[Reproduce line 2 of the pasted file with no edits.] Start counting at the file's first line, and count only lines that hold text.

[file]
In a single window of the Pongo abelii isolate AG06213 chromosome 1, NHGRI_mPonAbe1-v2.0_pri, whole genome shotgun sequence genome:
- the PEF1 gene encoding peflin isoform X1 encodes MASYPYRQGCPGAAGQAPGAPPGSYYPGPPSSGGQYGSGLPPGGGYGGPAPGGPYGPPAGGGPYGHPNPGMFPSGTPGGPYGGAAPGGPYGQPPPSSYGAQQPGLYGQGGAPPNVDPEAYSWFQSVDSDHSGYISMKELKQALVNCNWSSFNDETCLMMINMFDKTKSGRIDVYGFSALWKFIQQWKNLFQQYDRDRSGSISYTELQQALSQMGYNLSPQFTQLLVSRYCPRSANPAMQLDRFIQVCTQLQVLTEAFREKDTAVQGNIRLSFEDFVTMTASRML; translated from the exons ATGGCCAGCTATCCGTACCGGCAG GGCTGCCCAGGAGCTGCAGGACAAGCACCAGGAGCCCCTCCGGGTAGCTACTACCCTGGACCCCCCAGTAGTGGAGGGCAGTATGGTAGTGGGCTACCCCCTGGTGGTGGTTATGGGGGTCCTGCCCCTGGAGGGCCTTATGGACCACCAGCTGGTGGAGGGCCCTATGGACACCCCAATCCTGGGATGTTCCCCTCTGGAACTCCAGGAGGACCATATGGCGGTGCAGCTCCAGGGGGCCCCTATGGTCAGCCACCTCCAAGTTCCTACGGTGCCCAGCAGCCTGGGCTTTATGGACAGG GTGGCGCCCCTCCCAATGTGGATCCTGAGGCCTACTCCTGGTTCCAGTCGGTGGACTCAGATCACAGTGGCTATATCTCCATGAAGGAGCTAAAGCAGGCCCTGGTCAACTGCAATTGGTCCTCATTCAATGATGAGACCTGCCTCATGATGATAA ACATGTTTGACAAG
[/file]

- the PEF1 gene encoding peflin isoform X1 encodes MASYPYRQGCPGAAGQAPGAPPGSYYPGPPSSGGQYGSGLPPGGGYGGPAPGGPYGPPAGGGPYGHPNPGMFPSGTPGGPYGGAAPGGPYGQPPPSSYGAQQPGLYGQGGAPPNVDPEAYSWFQSVDSDHSGYISMKELKQALVNCNWSSFNDETCLMMINMFDKTKSGRIDVYGFSALWKFIQQWKNLFQQYDRDRSGSISYTELQQALSQMGYNLSPQFTQLLVSRYCPRSANPAMQLDRFIQVCTQLQVLTEAFREKDTAVQGNIRLSFEDFVTMTASRML; translated from the exons ATGGCCAGCTATCCGTACCGGCAG GGCTGCCCAGGAGCTGCAGGACAAGCACCAGGAGCCCCTCCGGGTAGCTACTACCCTGGACCCCCCAGTAGTGGAGGGCAGTATGGTAGTGGGCTACCCCCTGGTGGTGGTTATGGGGGTCCTGCCCCTGGAGGGCCTTATGGACCACCAGCTGGTGGAGGGCCCTATGGACACCCCAATCCTGGGATGTTCCCCTCTGGAACTCCAGGAGGACCATATGGCGGTGCAGCTCCAGGGGGCCCCTATGGTCAGCCACCTCCAAGTTCCTACGGTGCCCAGCAGCCTGGGCTTTATGGACAGG GTGGCGCCCCTCCCAATGTGGATCCTGAGGCCTACTCCTGGTTCCAGTCGGTGGACTCAGATCACAGTGGCTATATCTCCATGAAGGAGCTAAAGCAGGCCCTGGTCAACTGCAATTGGTCCTCATTCAATGATGAGACCTGCCTCATGATGATAA ACATGTTTGACAAG